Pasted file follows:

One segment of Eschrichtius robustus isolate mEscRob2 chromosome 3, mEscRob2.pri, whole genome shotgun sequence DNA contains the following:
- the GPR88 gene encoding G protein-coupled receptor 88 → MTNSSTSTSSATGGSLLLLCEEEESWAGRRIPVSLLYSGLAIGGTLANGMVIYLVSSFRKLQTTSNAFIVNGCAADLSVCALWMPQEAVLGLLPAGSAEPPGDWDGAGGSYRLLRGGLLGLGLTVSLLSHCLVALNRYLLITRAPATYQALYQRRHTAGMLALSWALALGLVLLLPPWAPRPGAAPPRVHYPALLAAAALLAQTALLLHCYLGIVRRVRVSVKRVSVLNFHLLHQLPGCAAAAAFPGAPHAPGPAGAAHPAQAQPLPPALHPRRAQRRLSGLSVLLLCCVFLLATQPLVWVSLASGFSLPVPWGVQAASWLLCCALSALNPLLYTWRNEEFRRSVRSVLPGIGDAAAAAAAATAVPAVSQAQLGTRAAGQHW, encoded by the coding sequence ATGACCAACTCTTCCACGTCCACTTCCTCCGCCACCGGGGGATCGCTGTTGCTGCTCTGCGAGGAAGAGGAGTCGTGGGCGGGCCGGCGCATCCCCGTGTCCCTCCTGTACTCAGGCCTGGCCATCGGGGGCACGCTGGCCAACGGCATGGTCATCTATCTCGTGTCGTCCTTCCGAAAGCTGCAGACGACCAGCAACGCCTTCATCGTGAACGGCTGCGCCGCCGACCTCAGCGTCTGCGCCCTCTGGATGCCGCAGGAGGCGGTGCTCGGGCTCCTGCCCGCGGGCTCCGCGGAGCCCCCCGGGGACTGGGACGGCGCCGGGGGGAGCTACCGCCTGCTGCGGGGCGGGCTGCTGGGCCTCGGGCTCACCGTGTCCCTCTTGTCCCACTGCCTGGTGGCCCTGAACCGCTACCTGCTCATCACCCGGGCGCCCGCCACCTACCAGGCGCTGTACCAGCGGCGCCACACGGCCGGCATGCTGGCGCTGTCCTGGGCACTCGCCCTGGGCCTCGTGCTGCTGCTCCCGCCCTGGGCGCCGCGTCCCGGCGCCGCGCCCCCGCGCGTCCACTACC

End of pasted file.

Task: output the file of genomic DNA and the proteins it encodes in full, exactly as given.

One segment of Eschrichtius robustus isolate mEscRob2 chromosome 3, mEscRob2.pri, whole genome shotgun sequence DNA contains the following:
- the GPR88 gene encoding G protein-coupled receptor 88 → MTNSSTSTSSATGGSLLLLCEEEESWAGRRIPVSLLYSGLAIGGTLANGMVIYLVSSFRKLQTTSNAFIVNGCAADLSVCALWMPQEAVLGLLPAGSAEPPGDWDGAGGSYRLLRGGLLGLGLTVSLLSHCLVALNRYLLITRAPATYQALYQRRHTAGMLALSWALALGLVLLLPPWAPRPGAAPPRVHYPALLAAAALLAQTALLLHCYLGIVRRVRVSVKRVSVLNFHLLHQLPGCAAAAAFPGAPHAPGPAGAAHPAQAQPLPPALHPRRAQRRLSGLSVLLLCCVFLLATQPLVWVSLASGFSLPVPWGVQAASWLLCCALSALNPLLYTWRNEEFRRSVRSVLPGIGDAAAAAAAATAVPAVSQAQLGTRAAGQHW, encoded by the coding sequence ATGACCAACTCTTCCACGTCCACTTCCTCCGCCACCGGGGGATCGCTGTTGCTGCTCTGCGAGGAAGAGGAGTCGTGGGCGGGCCGGCGCATCCCCGTGTCCCTCCTGTACTCAGGCCTGGCCATCGGGGGCACGCTGGCCAACGGCATGGTCATCTATCTCGTGTCGTCCTTCCGAAAGCTGCAGACGACCAGCAACGCCTTCATCGTGAACGGCTGCGCCGCCGACCTCAGCGTCTGCGCCCTCTGGATGCCGCAGGAGGCGGTGCTCGGGCTCCTGCCCGCGGGCTCCGCGGAGCCCCCCGGGGACTGGGACGGCGCCGGGGGGAGCTACCGCCTGCTGCGGGGCGGGCTGCTGGGCCTCGGGCTCACCGTGTCCCTCTTGTCCCACTGCCTGGTGGCCCTGAACCGCTACCTGCTCATCACCCGGGCGCCCGCCACCTACCAGGCGCTGTACCAGCGGCGCCACACGGCCGGCATGCTGGCGCTGTCCTGGGCACTCGCCCTGGGCCTCGTGCTGCTGCTCCCGCCCTGGGCGCCGCGTCCCGGCGCCGCGCCCCCGCGCGTCCACTACC